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3: Prokaryotic Regulation of Genetic Expression

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    Prokaryotic Regulation of Genetic Expression

    Regulation of transcription: Operons and operators


    structural genes: genes which encode information for a protein

    “gene expression”= transcription (+ translation when describing structural genes)

    for our class discussion, we will presume that when a structural gene is transcribed, the mRNA will be translated into protein thus “gene expression” results in protein production

    -ase= common ending for enzymes

    lactose: also called “milk sugar”, lactose is a disaccharide of glucose and galactose joined by a glycosidic bond.

    lactose= galactose-glucose

    promoter: special DNA sequence to which RNA polymerase binds to start transcription

    operon: DNA sequence encoding promoter and operator sites and structural genes they control

    operator: special DNA sequence to which repressor proteins may bind to block transcription by RNA polymerase; the “on-off” switch for transcription

    allosteric proteins: proteins which can have 2 different forms

    lac repressor protein: an allosteric protein which has 2 forms:

    an active form in which the repressor bind to the lac operator and blocks transcription of the lac operon structural genes when lactose is absent and …an inactive form which cannot bind the lac operator. The inactive form is dominant when lactose is present and the inducer allolactose binds to the lac repressor protein.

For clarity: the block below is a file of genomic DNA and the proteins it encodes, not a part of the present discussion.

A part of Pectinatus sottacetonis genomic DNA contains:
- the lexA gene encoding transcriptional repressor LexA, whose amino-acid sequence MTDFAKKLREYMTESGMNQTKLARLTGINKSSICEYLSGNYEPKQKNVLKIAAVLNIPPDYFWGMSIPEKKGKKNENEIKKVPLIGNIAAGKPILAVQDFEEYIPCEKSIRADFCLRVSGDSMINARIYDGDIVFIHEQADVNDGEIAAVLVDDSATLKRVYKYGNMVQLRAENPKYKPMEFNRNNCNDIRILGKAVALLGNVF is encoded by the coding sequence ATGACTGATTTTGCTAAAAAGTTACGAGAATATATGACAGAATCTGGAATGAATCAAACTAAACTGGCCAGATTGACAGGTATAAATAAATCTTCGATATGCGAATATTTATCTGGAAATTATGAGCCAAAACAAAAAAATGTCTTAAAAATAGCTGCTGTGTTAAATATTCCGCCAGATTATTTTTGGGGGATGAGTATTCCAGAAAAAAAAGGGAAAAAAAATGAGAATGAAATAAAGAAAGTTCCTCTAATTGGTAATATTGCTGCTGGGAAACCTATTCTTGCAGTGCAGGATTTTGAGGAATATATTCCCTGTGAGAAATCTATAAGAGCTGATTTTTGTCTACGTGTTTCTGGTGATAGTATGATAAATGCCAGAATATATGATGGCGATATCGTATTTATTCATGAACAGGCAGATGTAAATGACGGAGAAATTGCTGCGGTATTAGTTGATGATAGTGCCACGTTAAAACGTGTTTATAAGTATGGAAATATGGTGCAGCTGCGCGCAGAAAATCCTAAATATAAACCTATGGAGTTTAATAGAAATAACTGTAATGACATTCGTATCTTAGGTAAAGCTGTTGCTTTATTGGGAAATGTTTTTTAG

Intro survival notes:

    Gene expression and protein synthesis are costly to cells (requires lots of “building blocks” and energy.

    (From Bauman) ...most bacterial genes are expressed constantly= constitutive expression. These genes include genes for tRNAs, rRNAs and structural genes for proteins constantly needed for example, ribosomal proteins and enzymes used in glycolysis.

    However some gene products may be required only under certain conditions. For example, the gene encoding the enzyme beta-galactosidase need only be expressed if lactose is present in the environment. Beta-galactosidase is the bacterial equivalent of human “lactase”. It catalyzes hydrolysis of the glycosidic bond between the residues of glucose and galactose in milk sugar, lactose:

    Lactose-> beta-galactosidase -> glucose + galactose

    Bacteria which can turn on and turn off transcription of genes like beta-galactosidase will have a survival advantage over other bacteria which cannot regulate gene expression (Why?)

    Regulation of Bacterial Gene Expression: transcription control

    1. Three types of gene expression

    • constitutive: continual transcription (and continual synthesis of encoded proteins)
    • inducible: made only when substrate or signal molecule is present e.g., enzymes for lactose transport/metabolism in E. coli
    • repressible: produced only when signal molecule is scarce

    2. Operon: group of genes whose transcription is coordinately turned on or off; under control of operator and promoter

    3. Operator: specific DNA sequence which lies between promoter and 1st codon of gene. Repressor proteins bind operator and

    block ability of RNA polymerase to bind promoter/ transcribe “downstream” structural genes. Repressor proteins are allosteric proteins. The have one binding site for a DNA operator sequence and a second binding site for an “inducer” molecule for e.g. allolactose in the lac operon ( or a “corepressor” molecule e.g. trp operon )

    Inducible operons. Gene transcription turned only when substrate/signal is present. Usually genes for catabolic enzymes example: E. coli lac operon. Jacob and Monod 1961